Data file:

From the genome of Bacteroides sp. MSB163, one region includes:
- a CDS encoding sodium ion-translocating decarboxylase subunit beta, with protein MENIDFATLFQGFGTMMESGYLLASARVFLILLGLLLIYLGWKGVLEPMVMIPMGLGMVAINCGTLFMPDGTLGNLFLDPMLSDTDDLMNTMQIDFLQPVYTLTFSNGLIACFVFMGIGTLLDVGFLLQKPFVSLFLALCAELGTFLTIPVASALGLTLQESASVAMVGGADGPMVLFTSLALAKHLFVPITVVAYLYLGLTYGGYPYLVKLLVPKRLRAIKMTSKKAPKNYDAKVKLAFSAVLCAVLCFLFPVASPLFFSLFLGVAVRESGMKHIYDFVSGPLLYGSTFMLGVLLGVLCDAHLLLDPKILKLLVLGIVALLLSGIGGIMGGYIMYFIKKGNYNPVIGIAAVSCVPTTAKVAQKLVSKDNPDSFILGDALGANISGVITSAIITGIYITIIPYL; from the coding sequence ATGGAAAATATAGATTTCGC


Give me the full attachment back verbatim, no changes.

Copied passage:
From the genome of Bacteroides sp. MSB163, one region includes:
- a CDS encoding sodium ion-translocating decarboxylase subunit beta, with protein MENIDFATLFQGFGTMMESGYLLASARVFLILLGLLLIYLGWKGVLEPMVMIPMGLGMVAINCGTLFMPDGTLGNLFLDPMLSDTDDLMNTMQIDFLQPVYTLTFSNGLIACFVFMGIGTLLDVGFLLQKPFVSLFLALCAELGTFLTIPVASALGLTLQESASVAMVGGADGPMVLFTSLALAKHLFVPITVVAYLYLGLTYGGYPYLVKLLVPKRLRAIKMTSKKAPKNYDAKVKLAFSAVLCAVLCFLFPVASPLFFSLFLGVAVRESGMKHIYDFVSGPLLYGSTFMLGVLLGVLCDAHLLLDPKILKLLVLGIVALLLSGIGGIMGGYIMYFIKKGNYNPVIGIAAVSCVPTTAKVAQKLVSKDNPDSFILGDALGANISGVITSAIITGIYITIIPYL; from the coding sequence ATGGAAAATATAGATTTCGC